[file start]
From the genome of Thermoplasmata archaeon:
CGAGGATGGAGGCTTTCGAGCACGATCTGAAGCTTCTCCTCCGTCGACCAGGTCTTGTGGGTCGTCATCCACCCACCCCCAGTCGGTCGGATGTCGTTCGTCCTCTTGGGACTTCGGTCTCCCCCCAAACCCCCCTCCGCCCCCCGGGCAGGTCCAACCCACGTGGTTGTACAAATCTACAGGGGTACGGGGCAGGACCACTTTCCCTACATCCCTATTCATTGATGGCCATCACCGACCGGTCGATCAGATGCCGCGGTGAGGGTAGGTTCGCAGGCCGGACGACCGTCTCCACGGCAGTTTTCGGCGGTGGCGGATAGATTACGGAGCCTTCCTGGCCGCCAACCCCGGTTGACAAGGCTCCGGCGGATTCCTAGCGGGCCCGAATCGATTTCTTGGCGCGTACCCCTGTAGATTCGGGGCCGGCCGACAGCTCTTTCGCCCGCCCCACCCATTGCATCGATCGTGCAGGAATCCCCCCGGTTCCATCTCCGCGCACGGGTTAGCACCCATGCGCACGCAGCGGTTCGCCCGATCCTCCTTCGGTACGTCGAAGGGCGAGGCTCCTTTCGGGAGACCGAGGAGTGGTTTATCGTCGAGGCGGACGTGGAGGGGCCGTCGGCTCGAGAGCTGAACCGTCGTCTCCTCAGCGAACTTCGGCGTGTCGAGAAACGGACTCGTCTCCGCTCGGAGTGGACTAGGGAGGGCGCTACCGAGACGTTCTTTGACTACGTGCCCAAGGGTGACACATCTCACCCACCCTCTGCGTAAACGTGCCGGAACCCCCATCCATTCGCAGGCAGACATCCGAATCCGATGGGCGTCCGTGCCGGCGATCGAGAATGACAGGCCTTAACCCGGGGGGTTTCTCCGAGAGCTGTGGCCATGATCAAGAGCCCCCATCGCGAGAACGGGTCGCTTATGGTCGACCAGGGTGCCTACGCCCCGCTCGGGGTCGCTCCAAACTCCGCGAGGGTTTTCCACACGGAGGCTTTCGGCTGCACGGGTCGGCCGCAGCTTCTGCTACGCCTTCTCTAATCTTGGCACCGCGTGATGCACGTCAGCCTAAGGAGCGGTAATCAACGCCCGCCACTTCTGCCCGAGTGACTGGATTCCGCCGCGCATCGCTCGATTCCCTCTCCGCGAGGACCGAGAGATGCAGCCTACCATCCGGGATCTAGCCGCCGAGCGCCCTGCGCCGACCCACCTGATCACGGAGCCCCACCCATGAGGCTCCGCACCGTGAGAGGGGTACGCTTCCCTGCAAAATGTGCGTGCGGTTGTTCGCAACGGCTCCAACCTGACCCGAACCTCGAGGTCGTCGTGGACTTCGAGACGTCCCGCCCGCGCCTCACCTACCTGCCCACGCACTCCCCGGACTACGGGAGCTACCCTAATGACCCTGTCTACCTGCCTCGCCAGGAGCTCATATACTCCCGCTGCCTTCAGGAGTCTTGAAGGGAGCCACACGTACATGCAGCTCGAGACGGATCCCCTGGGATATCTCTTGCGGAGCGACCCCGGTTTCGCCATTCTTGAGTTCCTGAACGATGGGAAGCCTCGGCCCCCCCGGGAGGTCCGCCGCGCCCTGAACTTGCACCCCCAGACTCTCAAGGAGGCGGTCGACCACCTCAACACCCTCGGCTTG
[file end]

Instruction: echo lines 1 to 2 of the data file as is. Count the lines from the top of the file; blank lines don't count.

From the genome of Thermoplasmata archaeon:
CGAGGATGGAGGCTTTCGAGCACGATCTGAAGCTTCTCCTCCGTCGACCAGGTCTTGTGGGTCGTCATCCACCCACCCCCAGTCGGTCGGATGTCGTTCGTCCTCTTGGGACTTCGGTCTCCCCCCAAACCCCCCTCCGCCCCCCGGGCAGGTCCAACCCACGTGGTTGTACAAATCTACAGGGGTACGGGGCAGGACCACTTTCCCTACATCCCTATTCATTGATGGCCATCACCGACCGGTCGATCAGATGCCGCGGTGAGGGTAGGTTCGCAGGCCGGACGACCGTCTCCACGGCAGTTTTCGGCGGTGGCGGATAGATTACGGAGCCTTCCTGGCCGCCAACCCCGGTTGACAAGGCTCCGGCGGATTCCTAGCGGGCCCGAATCGATTTCTTGGCGCGTACCCCTGTAGATTCGGGGCCGGCCGACAGCTCTTTCGCCCGCCCCACCCATTGCATCGATCGTGCAGGAATCCCCCCGGTTCCATCTCCGCGCACGGGTTAGCACCCATGCGCACGCAGCGGTTCGCCCGATCCTCCTTCGGTACGTCGAAGGGCGAGGCTCCTTTCGGGAGACCGAGGAGTGGTTTATCGTCGAGGCGGACGTGGAGGGGCCGTCGGCTCGAGAGCTGAACCGTCGTCTCCTCAGCGAACTTCGGCGTGTCGAGAAACGGACTCGTCTCCGCTCGGAGTGGACTAGGGAGGGCGCTACCGAGACGTTCTTTGACTACGTGCCCAAGGGTGACACATCTCACCCACCCTCTGCGTAAACGTGCCGGAACCCCCATCCATTCGCAGGCAGACATCCGAATCCGATGGGCGTCCGTGCCGGCGATCGAGAATGACAGGCCTTAACCCGGGGGGTTTCTCCGAGAGCTGTGGCCATGATCAAGAGCCCCCATCGCGAGAACGGGTCGCTTATGGTCGACCAGGGTGCCTACGCCCCGCTCGGGGTCGCTCCAAACTCCGCGAGGGTTTTCCACACGGAGGCTTTCGGCTGCACGGGTCGGCCGCAGCTTCTGCTACGCCTTCTCTAATCTTGGCACCGCGTGATGCACGTCAGCCTAAGGAGCGGTAATCAACGCCCGCCACTTCTGCCCGAGTGACTGGATTCCGCCGCGCATCGCTCGATTCCCTCTCCGCGAGGACCGAGAGATGCAGCCTACCATCCGGGATCTAGCCGCCGAGCGCCCTGCGCCGACCCACCTGATCACGGAGCCCCACCCATGAGGCTCCGCACCGTGAGAGGGGTACGCTTCCCTGCAAAATGTGCGTGCGGTTGTTCGCAACGGCTCCAACCTGACCCGAACCTCGAGGTCGTCGTGGACTTCGAGACGTCCCGCCCGCGCCTCACCTACCTGCCCACGCACTCCCCGGACTACGGGAGCTACCCTAATGACCCTGTCTACCTGCCTCGCCAGGAGCTCATATACTCCCGCTGCCTTCAGGAGTCTTGAAGGGAGCCACACGTACATGCAGCTCGAGACGGATCCCCTGGGATATCTCTTGCGGAGCGACCCCGGTTTCGCCATTCTTGAGTTCCTGAACGATGGGAAGCCTCGGCCCCCCCGGGAGGTCCGCCGCGCCCTGAACTTGCACCCCCAGACTCTCAAGGAGGCGGTCGACCACCTCAACACCCTCGGCTTG